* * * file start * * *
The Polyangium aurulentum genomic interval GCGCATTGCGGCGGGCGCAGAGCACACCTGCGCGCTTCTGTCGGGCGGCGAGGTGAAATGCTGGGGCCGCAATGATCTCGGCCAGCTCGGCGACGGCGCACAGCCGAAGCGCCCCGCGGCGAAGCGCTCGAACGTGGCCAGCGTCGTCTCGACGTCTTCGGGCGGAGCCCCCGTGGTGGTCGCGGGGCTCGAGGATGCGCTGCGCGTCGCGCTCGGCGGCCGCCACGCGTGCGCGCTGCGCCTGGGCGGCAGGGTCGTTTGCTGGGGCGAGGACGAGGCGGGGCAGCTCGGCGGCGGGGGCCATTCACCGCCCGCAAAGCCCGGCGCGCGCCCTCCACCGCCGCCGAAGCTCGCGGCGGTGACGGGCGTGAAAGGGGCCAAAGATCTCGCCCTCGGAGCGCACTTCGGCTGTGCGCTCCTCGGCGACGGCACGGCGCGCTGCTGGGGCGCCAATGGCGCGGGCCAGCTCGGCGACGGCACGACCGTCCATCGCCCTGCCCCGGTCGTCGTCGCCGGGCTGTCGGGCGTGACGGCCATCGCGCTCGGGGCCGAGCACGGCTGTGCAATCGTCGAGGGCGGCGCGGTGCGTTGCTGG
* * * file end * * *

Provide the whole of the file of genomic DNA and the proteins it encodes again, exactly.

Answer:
The Polyangium aurulentum genomic interval GCGCATTGCGGCGGGCGCAGAGCACACCTGCGCGCTTCTGTCGGGCGGCGAGGTGAAATGCTGGGGCCGCAATGATCTCGGCCAGCTCGGCGACGGCGCACAGCCGAAGCGCCCCGCGGCGAAGCGCTCGAACGTGGCCAGCGTCGTCTCGACGTCTTCGGGCGGAGCCCCCGTGGTGGTCGCGGGGCTCGAGGATGCGCTGCGCGTCGCGCTCGGCGGCCGCCACGCGTGCGCGCTGCGCCTGGGCGGCAGGGTCGTTTGCTGGGGCGAGGACGAGGCGGGGCAGCTCGGCGGCGGGGGCCATTCACCGCCCGCAAAGCCCGGCGCGCGCCCTCCACCGCCGCCGAAGCTCGCGGCGGTGACGGGCGTGAAAGGGGCCAAAGATCTCGCCCTCGGAGCGCACTTCGGCTGTGCGCTCCTCGGCGACGGCACGGCGCGCTGCTGGGGCGCCAATGGCGCGGGCCAGCTCGGCGACGGCACGACCGTCCATCGCCCTGCCCCGGTCGTCGTCGCCGGGCTGTCGGGCGTGACGGCCATCGCGCTCGGGGCCGAGCACGGCTGTGCAATCGTCGAGGGCGGCGCGGTGCGTTGCTGG